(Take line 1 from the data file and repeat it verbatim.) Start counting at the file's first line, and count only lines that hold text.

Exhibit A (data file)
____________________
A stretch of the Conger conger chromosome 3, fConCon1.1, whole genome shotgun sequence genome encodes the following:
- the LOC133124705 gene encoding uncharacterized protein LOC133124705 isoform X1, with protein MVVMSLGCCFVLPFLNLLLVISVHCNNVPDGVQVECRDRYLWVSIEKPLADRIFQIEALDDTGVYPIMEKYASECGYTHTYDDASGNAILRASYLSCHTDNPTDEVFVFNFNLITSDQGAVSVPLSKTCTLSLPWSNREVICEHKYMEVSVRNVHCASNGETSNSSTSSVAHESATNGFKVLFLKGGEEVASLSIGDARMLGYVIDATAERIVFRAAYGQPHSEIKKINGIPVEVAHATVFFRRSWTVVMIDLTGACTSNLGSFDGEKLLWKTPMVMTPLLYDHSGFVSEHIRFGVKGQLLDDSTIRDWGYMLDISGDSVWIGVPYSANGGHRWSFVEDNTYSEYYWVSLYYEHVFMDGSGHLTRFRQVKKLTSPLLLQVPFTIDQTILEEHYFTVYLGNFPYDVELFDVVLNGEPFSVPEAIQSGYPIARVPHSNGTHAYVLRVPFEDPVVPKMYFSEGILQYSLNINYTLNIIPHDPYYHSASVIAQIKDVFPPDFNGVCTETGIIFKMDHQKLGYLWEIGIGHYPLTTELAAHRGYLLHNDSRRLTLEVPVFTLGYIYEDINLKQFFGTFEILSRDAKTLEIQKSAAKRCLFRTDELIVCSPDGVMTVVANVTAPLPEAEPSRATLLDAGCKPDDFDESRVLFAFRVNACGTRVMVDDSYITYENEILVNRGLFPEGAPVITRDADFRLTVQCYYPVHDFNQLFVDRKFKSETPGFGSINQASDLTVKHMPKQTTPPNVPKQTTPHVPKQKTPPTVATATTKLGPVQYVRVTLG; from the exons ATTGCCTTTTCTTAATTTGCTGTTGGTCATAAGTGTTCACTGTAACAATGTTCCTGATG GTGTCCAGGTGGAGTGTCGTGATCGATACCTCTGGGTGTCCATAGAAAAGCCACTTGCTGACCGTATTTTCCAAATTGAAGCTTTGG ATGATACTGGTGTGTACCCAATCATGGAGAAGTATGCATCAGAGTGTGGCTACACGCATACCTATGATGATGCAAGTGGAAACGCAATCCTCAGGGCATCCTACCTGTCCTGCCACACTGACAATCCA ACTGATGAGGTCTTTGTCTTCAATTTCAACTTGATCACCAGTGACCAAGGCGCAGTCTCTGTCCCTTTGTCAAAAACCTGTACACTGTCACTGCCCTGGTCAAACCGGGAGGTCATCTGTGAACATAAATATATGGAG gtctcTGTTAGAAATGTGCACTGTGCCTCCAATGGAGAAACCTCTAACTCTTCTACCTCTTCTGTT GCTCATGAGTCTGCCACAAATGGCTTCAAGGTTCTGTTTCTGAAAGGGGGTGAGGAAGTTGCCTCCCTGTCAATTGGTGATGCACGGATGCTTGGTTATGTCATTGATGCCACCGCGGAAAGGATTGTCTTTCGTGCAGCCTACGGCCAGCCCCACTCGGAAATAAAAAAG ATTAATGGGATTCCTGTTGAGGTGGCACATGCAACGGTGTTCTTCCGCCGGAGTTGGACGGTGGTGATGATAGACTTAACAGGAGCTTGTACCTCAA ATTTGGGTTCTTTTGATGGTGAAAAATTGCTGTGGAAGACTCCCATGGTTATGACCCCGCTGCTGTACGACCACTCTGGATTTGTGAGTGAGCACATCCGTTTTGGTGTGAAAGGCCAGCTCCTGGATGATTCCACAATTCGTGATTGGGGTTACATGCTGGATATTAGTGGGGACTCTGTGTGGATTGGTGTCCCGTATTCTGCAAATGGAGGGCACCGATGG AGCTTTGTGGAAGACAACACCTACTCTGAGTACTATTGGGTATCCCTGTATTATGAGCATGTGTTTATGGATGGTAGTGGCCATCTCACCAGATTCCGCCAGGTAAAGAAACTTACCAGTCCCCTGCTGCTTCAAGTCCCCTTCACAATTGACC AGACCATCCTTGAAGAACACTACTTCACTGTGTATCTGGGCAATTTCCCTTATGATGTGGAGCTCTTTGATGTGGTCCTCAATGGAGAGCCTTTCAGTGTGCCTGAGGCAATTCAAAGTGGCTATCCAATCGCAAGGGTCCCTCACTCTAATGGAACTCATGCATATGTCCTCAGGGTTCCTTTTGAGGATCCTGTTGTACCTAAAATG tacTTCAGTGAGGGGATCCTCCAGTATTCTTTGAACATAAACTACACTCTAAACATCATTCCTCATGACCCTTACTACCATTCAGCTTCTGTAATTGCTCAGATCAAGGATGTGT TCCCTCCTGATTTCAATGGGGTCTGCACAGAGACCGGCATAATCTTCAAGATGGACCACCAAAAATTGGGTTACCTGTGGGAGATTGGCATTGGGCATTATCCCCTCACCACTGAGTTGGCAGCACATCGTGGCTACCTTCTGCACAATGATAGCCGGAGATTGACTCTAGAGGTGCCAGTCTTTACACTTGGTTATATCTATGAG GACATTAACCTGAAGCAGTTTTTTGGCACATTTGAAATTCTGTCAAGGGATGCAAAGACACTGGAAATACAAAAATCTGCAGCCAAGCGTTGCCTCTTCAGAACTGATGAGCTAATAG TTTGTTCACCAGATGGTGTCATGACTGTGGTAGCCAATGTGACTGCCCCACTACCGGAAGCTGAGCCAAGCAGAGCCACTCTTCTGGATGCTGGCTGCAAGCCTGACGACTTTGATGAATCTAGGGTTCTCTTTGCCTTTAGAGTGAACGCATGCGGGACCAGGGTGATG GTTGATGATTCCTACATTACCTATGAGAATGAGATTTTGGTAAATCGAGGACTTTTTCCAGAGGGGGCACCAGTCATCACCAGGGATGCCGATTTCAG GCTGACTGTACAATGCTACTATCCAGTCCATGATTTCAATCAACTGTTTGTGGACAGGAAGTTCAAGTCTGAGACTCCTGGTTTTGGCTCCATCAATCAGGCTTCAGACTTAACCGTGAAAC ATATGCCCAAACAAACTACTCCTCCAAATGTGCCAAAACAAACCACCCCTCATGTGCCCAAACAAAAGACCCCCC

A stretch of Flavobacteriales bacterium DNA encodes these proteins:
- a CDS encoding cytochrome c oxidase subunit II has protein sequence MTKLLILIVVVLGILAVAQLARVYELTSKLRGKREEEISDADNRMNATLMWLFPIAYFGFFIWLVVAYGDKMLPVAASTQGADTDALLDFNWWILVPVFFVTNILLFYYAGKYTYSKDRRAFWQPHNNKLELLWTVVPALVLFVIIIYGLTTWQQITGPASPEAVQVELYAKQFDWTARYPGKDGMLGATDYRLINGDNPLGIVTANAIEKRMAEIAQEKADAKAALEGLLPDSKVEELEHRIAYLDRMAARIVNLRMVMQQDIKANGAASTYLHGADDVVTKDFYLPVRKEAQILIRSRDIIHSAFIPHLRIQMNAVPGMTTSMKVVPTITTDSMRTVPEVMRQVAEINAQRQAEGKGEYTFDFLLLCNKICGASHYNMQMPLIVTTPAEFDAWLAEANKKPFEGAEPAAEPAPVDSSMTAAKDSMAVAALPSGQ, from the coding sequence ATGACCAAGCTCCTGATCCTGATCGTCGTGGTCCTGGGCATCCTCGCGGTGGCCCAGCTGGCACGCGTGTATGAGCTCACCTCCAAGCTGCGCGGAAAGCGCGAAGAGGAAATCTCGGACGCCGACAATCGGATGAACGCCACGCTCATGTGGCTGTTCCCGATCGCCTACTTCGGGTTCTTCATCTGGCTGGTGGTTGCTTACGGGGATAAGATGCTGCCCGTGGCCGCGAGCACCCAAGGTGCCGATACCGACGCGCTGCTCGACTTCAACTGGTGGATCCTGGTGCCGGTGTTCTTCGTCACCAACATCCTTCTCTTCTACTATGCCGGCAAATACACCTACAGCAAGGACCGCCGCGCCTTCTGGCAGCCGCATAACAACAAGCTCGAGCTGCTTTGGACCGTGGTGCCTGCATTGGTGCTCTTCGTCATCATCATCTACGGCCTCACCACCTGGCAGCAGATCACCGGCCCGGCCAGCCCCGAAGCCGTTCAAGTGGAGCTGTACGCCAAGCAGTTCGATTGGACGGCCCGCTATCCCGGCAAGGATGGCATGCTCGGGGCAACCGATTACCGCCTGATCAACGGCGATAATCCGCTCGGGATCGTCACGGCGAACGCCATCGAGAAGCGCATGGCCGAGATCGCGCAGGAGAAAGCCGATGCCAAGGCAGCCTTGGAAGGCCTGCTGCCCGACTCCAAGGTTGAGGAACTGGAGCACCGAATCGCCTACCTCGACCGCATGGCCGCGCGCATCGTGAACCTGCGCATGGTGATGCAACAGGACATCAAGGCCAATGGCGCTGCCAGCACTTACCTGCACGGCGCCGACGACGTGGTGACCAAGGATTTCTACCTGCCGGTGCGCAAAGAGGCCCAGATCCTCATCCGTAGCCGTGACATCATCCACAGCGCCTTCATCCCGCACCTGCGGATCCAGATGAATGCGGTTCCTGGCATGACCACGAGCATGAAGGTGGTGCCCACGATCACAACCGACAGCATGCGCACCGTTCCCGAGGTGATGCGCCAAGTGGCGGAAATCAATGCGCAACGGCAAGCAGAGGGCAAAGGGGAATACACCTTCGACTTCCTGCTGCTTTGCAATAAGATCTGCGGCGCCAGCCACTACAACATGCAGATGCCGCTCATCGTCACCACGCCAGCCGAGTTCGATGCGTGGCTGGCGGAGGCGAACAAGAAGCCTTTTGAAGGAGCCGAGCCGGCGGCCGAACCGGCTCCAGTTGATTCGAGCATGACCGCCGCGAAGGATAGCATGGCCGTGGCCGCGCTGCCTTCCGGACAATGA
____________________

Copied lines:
A stretch of the Conger conger chromosome 3, fConCon1.1, whole genome shotgun sequence genome encodes the following: